Genesis Butler: 12 Year-Old Plant-Based Activist
Genesis Butler is on a mission to change the world — and she hasn’t even started high school.
The plant-based activist made waves when, at age 10, she became one of the youngest people to give a TEDx Talk. Now 12, she has founded her own nonprofit, and joined other celebrities in urging the Pope to give up animal products for Lent.
Finding Her Voice
If activism seems to come naturally to Butler, that may be because she has some powerful role models. Civil rights activist and labor organizer, Cesar Chavez, is her great grand uncle. Growing up hearing stories about Chavez helped inspire her to speak out, says Butler, who lives in Long Beach, California. “It influences my confidence, because I know I can make a big difference.”
While animal welfare is still a top concern — her nonprofit, Genesis for Animals, supports animal sanctuaries — as she’s grown older and learned more about animal agriculture, she’s also increasingly focused on environmental issues.
“I started to do research and figured out that animal agriculture has such a big impact on our planet,” she says. “I decided that becoming an environmentalist is something I should do.”
"We all have voices, and we really need to start using them."
Protecting Our Wild Living Planet
In her 2017 TEDx talk, Butler spoke about how she learned that raising animals for food is a major cause of climate change, loss of wildlife, pollution and drinking water shortages.
Butler believes she’s not an outlier, and that more young people are interested in learning about and are willing to go plant-based. “I think that kids are very open… sometimes it’s the parents who aren’t open,” she says. “I have so many friends who would like to become vegan, but their parents aren’t supportive. The parents think they can’t do it, and they discourage them.”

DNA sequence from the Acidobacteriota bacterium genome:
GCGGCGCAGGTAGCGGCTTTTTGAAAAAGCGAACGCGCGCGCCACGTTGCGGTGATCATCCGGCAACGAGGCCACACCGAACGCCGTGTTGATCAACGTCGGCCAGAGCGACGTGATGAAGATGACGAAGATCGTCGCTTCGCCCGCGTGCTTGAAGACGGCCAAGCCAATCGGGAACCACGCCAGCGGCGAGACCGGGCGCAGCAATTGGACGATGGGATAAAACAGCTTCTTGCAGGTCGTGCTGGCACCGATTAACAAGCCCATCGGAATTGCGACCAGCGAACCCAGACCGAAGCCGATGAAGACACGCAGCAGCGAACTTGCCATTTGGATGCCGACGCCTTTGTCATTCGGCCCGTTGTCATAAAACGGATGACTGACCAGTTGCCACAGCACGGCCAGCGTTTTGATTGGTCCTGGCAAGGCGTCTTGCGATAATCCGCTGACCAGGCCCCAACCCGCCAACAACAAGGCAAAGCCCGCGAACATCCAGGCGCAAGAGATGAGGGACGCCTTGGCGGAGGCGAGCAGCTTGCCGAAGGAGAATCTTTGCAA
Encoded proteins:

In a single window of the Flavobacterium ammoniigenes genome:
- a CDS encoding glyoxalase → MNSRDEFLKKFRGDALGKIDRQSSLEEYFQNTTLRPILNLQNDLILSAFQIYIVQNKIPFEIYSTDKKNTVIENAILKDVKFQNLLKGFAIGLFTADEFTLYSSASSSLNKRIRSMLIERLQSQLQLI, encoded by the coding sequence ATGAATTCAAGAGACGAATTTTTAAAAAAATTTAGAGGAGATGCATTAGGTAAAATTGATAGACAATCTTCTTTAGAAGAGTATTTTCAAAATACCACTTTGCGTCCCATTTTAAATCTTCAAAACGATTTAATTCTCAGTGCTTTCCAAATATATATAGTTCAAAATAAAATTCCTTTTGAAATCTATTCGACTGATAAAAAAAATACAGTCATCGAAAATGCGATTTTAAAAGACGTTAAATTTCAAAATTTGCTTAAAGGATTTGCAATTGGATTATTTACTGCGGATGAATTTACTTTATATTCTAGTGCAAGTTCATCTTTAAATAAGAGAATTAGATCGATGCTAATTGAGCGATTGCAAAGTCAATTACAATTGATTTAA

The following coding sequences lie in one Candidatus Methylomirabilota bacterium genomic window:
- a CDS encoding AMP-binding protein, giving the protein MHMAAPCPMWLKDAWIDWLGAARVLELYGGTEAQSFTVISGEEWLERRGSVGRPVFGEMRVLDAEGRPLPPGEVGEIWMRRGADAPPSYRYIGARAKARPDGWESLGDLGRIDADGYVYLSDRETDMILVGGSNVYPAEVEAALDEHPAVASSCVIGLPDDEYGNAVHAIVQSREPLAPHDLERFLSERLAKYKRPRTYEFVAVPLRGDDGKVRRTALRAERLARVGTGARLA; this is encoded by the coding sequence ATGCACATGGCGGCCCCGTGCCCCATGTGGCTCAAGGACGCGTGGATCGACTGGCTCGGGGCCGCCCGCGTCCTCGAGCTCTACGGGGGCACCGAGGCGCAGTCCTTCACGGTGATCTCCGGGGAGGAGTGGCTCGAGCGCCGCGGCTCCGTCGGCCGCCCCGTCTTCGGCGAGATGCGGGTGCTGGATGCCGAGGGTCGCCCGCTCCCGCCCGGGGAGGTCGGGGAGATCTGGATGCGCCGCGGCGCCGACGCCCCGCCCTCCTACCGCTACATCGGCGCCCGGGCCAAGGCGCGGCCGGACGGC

A New Generation of Changemakers
But for young people, she says, the arguments for a plant-based lifestyle are compelling. “All kids care about animals –– they have compassion.,” she says. “I also think kids care about the environment. I think kids realize that if this is a way to reverse climate change, why not do it?”
The climate crisis is a top concern for Butler, who was especially alarmed after learning of a U.N. report that warned the world has only 12 years to act to limit the worst impacts of global overheating. “Our planet is getting destroyed so quickly,” she says. “We don’t have time to wait.”
Young people have an important role to play, she says. “They’re really raising awareness on climate change and the environment, because they’re realizing how their planet’s being destroyed, and if they don’t do anything about it, who will?” she says. “Kids are starting to do something about it.”
“I think we really have to put ourselves out there. We can make such a big difference. We all have voices, and we really need to start using them,” Butler says.
Plant-Based Protip: Reinvent Comforting Classics
Butler realizes that many people may have the desire to eat plant-based, but are held back because they fear it will be too difficult, or that they won’t get to enjoy their favorite foods. She shares tips like, “shop in the colorful section of the grocery store” for fresh produce, find recipes on the internet and ask for plant-based options at restaurants. For many young people, all it takes is learning they can still enjoy their favorite foods, she says (Butler still loves “chicken” nuggets).
For Butler, who likes to cook, that favorite dish is vegan mac-n-cheese. For her go-to recipe, she blends carrots and potatoes, and mixes in nutritional yeast and salt and pepper to make a cheese sauce, then adds whole-wheat macaroni for a creamy, gooey, comforting dish.
What’s next for this plant-based powerhouse? Butler says she’s looking forward to summer vacation. “I’m just going to hang out a lot, hang out with friends, and have sleepovers,” she says.